As promised, I am inviting you to join me in an anxious week of Scout Camp, only it is one week after the fact. As such, I'll tell you now that this story will have a happy ending. And you, likely, are probably thinking: "Well, of course it does."
What I hope you discover is that such a thought doesn't come naturally for most parents or guardians of children with disabilities. We simply cannot lay down the anxiety and trust all will be well. We've navigated far too much to believe in such fairytales anymore. That isn't to say we don't believe in fairytales. Far from it. We get to live fairytales in real time and understand the hard work it takes to make dreams come true in the face of formidable odds.
The fairytale you'll get to see played out this week is a complete story with a charming protagonist (Stross), a daunting situation to overcome (navigating Boy Scout camp), evil forces (unhygienic facilities, thunderstorms, heat/humidity and rough trails), supporting characters (Scoutmaster Greg, Sister Jill, Scout Leader Dan) and a wonderfully incredible hero (Mark).
Best of all, you'll see what happens when powerful forces come together to make a young man's dream come true. May you enjoy the journey.
Boy Scout Camp – Day #1
Sunday, July 18, 2010
Sending Mark and Stross off to Camp Ingawanis - I cannot describe it. Mark’s words were: “I am scared to death.” (In fact, watch the vlog and see for yourself.) I am scared too but likely not as scared as Mark, for I am assured that Mark will be with Stross. Conversely, Mark is not assured to be the only person who knows how to care for Stross at camp this week. Our built in backup system – each other and/or a respite nurse – will be hours away should something happen to him. That’s likely why Mark is scared to death. The burden of this week is fully on him.
I have less to be afraid of because I have faith in Mark. Mark’s capacity to overcome is fierce – especially when powered by unconditional Stross-love. Mark will provide Stross’ accommodation physically when there is a need to lift him or move him from place to place. He will provide Stross’ accommodation educationally when there is a need to interpret instructions that fall outside Stross’ capacity to understand. He will accommodate Stross medically every four hours with no “turn” taken by anyone else (not even Stross) in less than ideal circumstances. (A clean bathroom at camp? Ha!) Mark will also look out for Stross nutritionally (can you say severely lactose intolerant?) for at least three meals a day plus snacks. And (this is a big one) he will provide Stross with emotional and social support when it is obvious things aren’t clicking for the man-boy in the wheelchair who is quite a bit different from the rest.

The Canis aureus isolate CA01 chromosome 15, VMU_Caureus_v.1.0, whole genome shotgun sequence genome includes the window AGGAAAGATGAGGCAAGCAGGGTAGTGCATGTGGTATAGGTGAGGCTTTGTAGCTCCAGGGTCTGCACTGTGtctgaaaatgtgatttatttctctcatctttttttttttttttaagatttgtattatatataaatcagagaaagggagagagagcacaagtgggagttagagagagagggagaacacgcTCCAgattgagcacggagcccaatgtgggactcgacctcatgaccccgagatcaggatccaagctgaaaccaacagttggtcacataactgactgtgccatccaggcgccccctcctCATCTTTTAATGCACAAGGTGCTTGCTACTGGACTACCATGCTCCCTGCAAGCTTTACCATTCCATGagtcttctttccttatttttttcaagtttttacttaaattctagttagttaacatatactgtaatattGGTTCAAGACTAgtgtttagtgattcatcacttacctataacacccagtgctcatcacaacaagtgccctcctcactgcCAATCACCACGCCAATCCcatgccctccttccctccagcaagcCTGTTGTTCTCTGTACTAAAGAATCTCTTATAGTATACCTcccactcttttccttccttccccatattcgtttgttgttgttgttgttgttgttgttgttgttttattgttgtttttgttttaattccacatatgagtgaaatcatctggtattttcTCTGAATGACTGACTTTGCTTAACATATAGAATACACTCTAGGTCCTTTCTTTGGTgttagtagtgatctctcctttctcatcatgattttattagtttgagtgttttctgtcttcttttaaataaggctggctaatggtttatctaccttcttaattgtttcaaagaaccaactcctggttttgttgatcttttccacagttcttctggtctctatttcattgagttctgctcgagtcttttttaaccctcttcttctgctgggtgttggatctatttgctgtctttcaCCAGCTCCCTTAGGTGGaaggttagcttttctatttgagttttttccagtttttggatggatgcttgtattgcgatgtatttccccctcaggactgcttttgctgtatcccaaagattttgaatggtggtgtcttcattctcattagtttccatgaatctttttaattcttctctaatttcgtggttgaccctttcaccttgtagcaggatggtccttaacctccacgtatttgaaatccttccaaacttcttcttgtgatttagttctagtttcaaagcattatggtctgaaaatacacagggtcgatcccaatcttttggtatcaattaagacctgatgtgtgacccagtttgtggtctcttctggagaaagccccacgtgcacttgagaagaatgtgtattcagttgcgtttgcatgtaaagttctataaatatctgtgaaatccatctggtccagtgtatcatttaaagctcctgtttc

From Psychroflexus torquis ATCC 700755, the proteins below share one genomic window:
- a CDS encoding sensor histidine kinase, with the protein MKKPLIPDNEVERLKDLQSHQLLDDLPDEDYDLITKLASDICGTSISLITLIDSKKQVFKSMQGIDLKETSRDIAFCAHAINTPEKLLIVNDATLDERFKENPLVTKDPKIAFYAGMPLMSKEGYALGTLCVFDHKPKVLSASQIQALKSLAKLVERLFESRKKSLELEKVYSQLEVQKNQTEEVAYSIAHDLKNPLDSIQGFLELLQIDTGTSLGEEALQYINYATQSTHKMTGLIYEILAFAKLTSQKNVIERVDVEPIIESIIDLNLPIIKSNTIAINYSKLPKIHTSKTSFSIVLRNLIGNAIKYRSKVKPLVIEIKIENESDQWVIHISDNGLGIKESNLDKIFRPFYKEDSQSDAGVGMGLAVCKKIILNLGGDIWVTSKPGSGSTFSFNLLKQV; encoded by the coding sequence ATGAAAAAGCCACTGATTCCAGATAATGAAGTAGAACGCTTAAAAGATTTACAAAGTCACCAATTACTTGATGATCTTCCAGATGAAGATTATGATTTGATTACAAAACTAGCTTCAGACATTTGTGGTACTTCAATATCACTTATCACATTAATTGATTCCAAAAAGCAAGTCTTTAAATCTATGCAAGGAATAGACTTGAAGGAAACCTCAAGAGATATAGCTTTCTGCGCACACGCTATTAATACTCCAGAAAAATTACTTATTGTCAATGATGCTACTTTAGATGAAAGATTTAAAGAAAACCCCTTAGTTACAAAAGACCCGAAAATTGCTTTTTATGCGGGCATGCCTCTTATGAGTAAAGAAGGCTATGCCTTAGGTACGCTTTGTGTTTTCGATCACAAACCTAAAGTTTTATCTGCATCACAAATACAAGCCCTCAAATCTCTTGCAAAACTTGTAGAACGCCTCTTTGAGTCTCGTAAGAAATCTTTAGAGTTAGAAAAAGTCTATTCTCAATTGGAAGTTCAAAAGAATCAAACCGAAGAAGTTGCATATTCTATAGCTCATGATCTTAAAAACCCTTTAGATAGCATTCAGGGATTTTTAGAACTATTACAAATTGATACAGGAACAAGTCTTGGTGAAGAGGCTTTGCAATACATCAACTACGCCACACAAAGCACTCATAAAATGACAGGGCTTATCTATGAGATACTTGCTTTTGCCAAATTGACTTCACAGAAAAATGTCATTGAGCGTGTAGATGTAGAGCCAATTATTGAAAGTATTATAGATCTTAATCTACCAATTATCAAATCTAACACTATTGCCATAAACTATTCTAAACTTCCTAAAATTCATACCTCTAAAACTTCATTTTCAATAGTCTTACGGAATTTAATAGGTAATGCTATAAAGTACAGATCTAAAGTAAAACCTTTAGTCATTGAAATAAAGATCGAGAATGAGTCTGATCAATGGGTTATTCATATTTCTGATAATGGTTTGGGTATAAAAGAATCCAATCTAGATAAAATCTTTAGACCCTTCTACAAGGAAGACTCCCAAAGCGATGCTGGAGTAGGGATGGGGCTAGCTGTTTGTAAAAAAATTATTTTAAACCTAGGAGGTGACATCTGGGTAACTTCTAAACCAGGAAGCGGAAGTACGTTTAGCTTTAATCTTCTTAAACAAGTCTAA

It was relatively easy for me to wipe my tears and park my worries in our driveway as they pulled out today, for less than one hour after they left, I had to be dressed and ready to perform a musical number in a fine arts fundraiser at our local high school. (A Broadway show-tune is always a wonderful distraction!)
So while Mark and Stross drove to camp, checked in, pitched tent, passed a swimming test and ate supper, I typed my lyrics, curled my hair, stepped into a semi-formal, grabbed my bag, and jumped in the car of the friend who was my ride. Then, hours later – after a sound check, the event, and the fund-raising dinner – I caught a ride home with Mark’s sister, Iris, and her family who coincidentally were attending a volleyball clinic in the gym.
That’s why Stross called at suppertime. He knew we would all be having pizza together. So when the excited call came, we moved the pizza boxes to the side and gathered around our speakerphone. (Stross actually requested that his call be on speakerphone so all of us could ask him questions.)
I tried to catch Stross’ emotion on the vlog. I hope you can hear his jubilation. I’m not sure if you can also hear Mark’s lingering fear in the background. I can.
And when Mark called me even later – without Stross around. I could hear it even more. There are things he isn’t sharing with me. There are words he cannot bring himself to tell me. I have to be careful what I ask. If I ask too well, he might not call back as much as I hope he will. I have to figure out this long distance dance. I want to know things. But I don’t want to alienate my best source of information. What is he telling me, but not telling me? Are things working out well or not? Should I be worried or not? How much encouragement does Mark need? Is over-the-top encouragement going to alienate me?
I’m tired. I need sleep, and I can actually crawl in bed before midnight tonight if I want. Stross isn’t home for midnight cares, and I don’t feel the need to stay awake with Mark as company. I wonder what care schedule they are on now. When do the four-hour segments hit? I wonder if not knowing the new routine will help me not automatically wake up.
For now I know this: Stross is deliriously happy. He’ll sleep well tonight. I just wonder how well 6’ 2” Mark will sleep on his 6’ 5” cot.
And, wow … I wonder if I can sleep 8 hours straight?
I wonder how Mark really is.
Next: Stross Goes to Scout Camp: Day 2 (in a series)